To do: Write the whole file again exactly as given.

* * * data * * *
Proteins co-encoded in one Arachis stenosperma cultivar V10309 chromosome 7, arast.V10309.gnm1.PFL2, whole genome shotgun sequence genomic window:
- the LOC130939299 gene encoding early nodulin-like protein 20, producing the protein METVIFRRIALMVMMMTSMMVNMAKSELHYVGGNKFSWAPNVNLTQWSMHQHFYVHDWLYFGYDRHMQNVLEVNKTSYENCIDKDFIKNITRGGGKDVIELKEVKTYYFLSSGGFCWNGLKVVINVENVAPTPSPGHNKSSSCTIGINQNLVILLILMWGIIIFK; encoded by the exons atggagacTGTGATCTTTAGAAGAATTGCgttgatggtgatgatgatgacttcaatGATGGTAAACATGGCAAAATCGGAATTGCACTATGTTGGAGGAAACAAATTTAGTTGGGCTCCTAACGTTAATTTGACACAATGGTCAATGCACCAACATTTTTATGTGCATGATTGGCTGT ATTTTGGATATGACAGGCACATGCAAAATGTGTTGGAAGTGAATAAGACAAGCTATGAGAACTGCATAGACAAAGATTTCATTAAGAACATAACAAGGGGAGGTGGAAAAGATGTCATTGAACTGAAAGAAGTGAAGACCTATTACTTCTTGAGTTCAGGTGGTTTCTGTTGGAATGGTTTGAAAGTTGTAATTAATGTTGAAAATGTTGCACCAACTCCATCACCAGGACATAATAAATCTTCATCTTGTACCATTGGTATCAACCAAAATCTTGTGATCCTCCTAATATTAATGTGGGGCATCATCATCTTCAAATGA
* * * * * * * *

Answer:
Proteins co-encoded in one Arachis stenosperma cultivar V10309 chromosome 7, arast.V10309.gnm1.PFL2, whole genome shotgun sequence genomic window:
- the LOC130939299 gene encoding early nodulin-like protein 20, producing the protein METVIFRRIALMVMMMTSMMVNMAKSELHYVGGNKFSWAPNVNLTQWSMHQHFYVHDWLYFGYDRHMQNVLEVNKTSYENCIDKDFIKNITRGGGKDVIELKEVKTYYFLSSGGFCWNGLKVVINVENVAPTPSPGHNKSSSCTIGINQNLVILLILMWGIIIFK; encoded by the exons atggagacTGTGATCTTTAGAAGAATTGCgttgatggtgatgatgatgacttcaatGATGGTAAACATGGCAAAATCGGAATTGCACTATGTTGGAGGAAACAAATTTAGTTGGGCTCCTAACGTTAATTTGACACAATGGTCAATGCACCAACATTTTTATGTGCATGATTGGCTGT ATTTTGGATATGACAGGCACATGCAAAATGTGTTGGAAGTGAATAAGACAAGCTATGAGAACTGCATAGACAAAGATTTCATTAAGAACATAACAAGGGGAGGTGGAAAAGATGTCATTGAACTGAAAGAAGTGAAGACCTATTACTTCTTGAGTTCAGGTGGTTTCTGTTGGAATGGTTTGAAAGTTGTAATTAATGTTGAAAATGTTGCACCAACTCCATCACCAGGACATAATAAATCTTCATCTTGTACCATTGGTATCAACCAAAATCTTGTGATCCTCCTAATATTAATGTGGGGCATCATCATCTTCAAATGA